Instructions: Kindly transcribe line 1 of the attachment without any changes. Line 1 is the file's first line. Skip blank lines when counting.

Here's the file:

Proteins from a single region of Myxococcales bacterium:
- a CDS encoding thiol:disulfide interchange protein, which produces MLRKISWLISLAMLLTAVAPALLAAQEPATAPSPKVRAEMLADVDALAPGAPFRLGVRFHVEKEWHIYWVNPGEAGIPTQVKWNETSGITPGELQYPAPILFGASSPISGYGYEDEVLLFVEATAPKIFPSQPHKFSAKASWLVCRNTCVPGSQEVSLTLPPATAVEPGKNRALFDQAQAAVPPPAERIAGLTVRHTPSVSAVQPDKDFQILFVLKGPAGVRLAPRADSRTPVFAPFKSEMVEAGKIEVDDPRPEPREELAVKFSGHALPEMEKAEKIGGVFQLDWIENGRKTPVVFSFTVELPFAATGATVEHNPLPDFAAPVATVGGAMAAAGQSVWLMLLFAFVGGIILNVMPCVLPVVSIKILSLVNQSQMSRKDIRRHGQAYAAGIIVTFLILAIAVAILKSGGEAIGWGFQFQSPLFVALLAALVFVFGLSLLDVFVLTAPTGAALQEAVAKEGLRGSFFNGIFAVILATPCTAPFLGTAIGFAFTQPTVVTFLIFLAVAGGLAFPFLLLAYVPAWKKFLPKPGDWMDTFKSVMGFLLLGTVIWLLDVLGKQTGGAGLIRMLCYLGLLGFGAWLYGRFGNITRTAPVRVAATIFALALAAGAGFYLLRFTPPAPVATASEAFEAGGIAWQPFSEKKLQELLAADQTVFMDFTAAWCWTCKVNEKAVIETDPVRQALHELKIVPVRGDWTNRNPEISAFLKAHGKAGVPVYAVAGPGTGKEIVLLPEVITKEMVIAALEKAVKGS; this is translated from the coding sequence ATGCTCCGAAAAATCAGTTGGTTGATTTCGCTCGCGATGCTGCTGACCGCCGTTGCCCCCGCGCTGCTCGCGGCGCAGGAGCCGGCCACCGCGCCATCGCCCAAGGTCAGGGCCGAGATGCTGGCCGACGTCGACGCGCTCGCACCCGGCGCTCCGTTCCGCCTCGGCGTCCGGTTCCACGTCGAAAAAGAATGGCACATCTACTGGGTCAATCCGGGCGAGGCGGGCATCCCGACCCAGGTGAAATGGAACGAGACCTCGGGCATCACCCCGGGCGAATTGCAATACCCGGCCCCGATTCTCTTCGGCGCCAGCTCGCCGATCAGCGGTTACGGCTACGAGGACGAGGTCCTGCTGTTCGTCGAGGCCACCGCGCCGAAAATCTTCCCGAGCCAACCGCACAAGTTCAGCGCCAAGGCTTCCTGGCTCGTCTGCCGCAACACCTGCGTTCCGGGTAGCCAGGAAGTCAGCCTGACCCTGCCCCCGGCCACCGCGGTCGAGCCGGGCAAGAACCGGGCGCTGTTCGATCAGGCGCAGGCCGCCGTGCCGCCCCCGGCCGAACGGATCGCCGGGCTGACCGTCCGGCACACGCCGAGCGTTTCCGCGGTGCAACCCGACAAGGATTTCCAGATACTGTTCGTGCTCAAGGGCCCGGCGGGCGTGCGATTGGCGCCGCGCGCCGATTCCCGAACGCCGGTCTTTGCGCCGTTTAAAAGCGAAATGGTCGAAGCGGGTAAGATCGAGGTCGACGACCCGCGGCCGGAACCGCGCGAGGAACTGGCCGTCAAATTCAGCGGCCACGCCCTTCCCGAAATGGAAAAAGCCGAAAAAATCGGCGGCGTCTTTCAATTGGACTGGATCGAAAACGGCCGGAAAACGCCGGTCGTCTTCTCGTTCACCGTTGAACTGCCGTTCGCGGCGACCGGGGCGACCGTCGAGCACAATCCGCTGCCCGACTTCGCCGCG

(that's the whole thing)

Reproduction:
Proteins from a single region of Myxococcales bacterium: